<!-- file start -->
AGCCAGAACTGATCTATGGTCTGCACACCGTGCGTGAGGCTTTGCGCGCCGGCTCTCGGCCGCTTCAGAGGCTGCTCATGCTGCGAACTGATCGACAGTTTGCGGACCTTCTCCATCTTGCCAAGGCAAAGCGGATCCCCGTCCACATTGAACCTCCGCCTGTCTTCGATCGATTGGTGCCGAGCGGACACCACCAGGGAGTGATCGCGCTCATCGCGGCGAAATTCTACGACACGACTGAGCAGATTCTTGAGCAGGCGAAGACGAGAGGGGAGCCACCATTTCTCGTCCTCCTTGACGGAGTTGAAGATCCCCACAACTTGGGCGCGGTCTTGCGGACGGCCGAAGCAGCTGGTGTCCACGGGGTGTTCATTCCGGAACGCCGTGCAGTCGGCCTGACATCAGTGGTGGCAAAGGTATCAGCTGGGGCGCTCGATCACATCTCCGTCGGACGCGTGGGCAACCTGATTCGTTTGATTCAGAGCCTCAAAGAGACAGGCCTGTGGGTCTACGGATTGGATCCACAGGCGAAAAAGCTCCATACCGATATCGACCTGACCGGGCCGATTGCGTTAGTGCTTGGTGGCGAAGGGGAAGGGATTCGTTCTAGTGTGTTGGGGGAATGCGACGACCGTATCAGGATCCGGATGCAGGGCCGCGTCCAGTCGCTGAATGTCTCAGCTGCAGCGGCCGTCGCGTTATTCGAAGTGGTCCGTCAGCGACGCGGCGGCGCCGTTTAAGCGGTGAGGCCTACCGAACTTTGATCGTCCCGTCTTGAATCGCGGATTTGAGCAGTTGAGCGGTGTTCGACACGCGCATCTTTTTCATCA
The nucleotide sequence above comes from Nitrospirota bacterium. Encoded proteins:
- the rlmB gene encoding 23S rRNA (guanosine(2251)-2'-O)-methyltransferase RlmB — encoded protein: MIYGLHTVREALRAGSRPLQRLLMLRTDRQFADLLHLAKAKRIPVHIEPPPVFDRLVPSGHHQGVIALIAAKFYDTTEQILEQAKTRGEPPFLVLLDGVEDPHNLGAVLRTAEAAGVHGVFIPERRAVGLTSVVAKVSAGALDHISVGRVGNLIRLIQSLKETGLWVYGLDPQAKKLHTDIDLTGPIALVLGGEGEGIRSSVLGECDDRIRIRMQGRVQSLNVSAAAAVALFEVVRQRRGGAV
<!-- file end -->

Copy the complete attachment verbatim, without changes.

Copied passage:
AGCCAGAACTGATCTATGGTCTGCACACCGTGCGTGAGGCTTTGCGCGCCGGCTCTCGGCCGCTTCAGAGGCTGCTCATGCTGCGAACTGATCGACAGTTTGCGGACCTTCTCCATCTTGCCAAGGCAAAGCGGATCCCCGTCCACATTGAACCTCCGCCTGTCTTCGATCGATTGGTGCCGAGCGGACACCACCAGGGAGTGATCGCGCTCATCGCGGCGAAATTCTACGACACGACTGAGCAGATTCTTGAGCAGGCGAAGACGAGAGGGGAGCCACCATTTCTCGTCCTCCTTGACGGAGTTGAAGATCCCCACAACTTGGGCGCGGTCTTGCGGACGGCCGAAGCAGCTGGTGTCCACGGGGTGTTCATTCCGGAACGCCGTGCAGTCGGCCTGACATCAGTGGTGGCAAAGGTATCAGCTGGGGCGCTCGATCACATCTCCGTCGGACGCGTGGGCAACCTGATTCGTTTGATTCAGAGCCTCAAAGAGACAGGCCTGTGGGTCTACGGATTGGATCCACAGGCGAAAAAGCTCCATACCGATATCGACCTGACCGGGCCGATTGCGTTAGTGCTTGGTGGCGAAGGGGAAGGGATTCGTTCTAGTGTGTTGGGGGAATGCGACGACCGTATCAGGATCCGGATGCAGGGCCGCGTCCAGTCGCTGAATGTCTCAGCTGCAGCGGCCGTCGCGTTATTCGAAGTGGTCCGTCAGCGACGCGGCGGCGCCGTTTAAGCGGTGAGGCCTACCGAACTTTGATCGTCCCGTCTTGAATCGCGGATTTGAGCAGTTGAGCGGTGTTCGACACGCGCATCTTTTTCATCA
The nucleotide sequence above comes from Nitrospirota bacterium. Encoded proteins:
- the rlmB gene encoding 23S rRNA (guanosine(2251)-2'-O)-methyltransferase RlmB — encoded protein: MIYGLHTVREALRAGSRPLQRLLMLRTDRQFADLLHLAKAKRIPVHIEPPPVFDRLVPSGHHQGVIALIAAKFYDTTEQILEQAKTRGEPPFLVLLDGVEDPHNLGAVLRTAEAAGVHGVFIPERRAVGLTSVVAKVSAGALDHISVGRVGNLIRLIQSLKETGLWVYGLDPQAKKLHTDIDLTGPIALVLGGEGEGIRSSVLGECDDRIRIRMQGRVQSLNVSAAAAVALFEVVRQRRGGAV